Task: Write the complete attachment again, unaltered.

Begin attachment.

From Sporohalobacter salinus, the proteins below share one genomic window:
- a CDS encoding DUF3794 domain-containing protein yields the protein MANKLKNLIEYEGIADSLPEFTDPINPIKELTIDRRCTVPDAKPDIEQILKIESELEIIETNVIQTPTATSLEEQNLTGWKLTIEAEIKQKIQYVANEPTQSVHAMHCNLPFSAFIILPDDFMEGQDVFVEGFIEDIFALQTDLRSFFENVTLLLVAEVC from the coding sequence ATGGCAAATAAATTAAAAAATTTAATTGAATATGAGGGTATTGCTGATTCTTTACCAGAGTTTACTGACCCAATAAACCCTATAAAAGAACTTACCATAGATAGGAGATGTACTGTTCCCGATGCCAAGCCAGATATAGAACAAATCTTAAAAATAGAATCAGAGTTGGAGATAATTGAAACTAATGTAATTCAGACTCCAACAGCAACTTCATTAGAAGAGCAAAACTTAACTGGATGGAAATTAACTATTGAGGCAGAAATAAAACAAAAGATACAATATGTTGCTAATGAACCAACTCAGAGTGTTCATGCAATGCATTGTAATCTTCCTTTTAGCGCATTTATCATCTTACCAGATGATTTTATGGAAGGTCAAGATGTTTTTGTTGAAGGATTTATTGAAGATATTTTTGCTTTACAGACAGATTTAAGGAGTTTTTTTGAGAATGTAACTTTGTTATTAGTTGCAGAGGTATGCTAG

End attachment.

From Sporohalobacter salinus, the proteins below share one genomic window:
- a CDS encoding DUF3794 domain-containing protein yields the protein MANKLKNLIEYEGIADSLPEFTDPINPIKELTIDRRCTVPDAKPDIEQILKIESELEIIETNVIQTPTATSLEEQNLTGWKLTIEAEIKQKIQYVANEPTQSVHAMHCNLPFSAFIILPDDFMEGQDVFVEGFIEDIFALQTDLRSFFENVTLLLVAEVC from the coding sequence ATGGCAAATAAATTAAAAAATTTAATTGAATATGAGGGTATTGCTGATTCTTTACCAGAGTTTACTGACCCAATAAACCCTATAAAAGAACTTACCATAGATAGGAGATGTACTGTTCCCGATGCCAAGCCAGATATAGAACAAATCTTAAAAATAGAATCAGAGTTGGAGATAATTGAAACTAATGTAATTCAGACTCCAACAGCAACTTCATTAGAAGAGCAAAACTTAACTGGATGGAAATTAACTATTGAGGCAGAAATAAAACAAAAGATACAATATGTTGCTAATGAACCAACTCAGAGTGTTCATGCAATGCATTGTAATCTTCCTTTTAGCGCATTTATCATCTTACCAGATGATTTTATGGAAGGTCAAGATGTTTTTGTTGAAGGATTTATTGAAGATATTTTTGCTTTACAGACAGATTTAAGGAGTTTTTTTGAGAATGTAACTTTGTTATTAGTTGCAGAGGTATGCTAG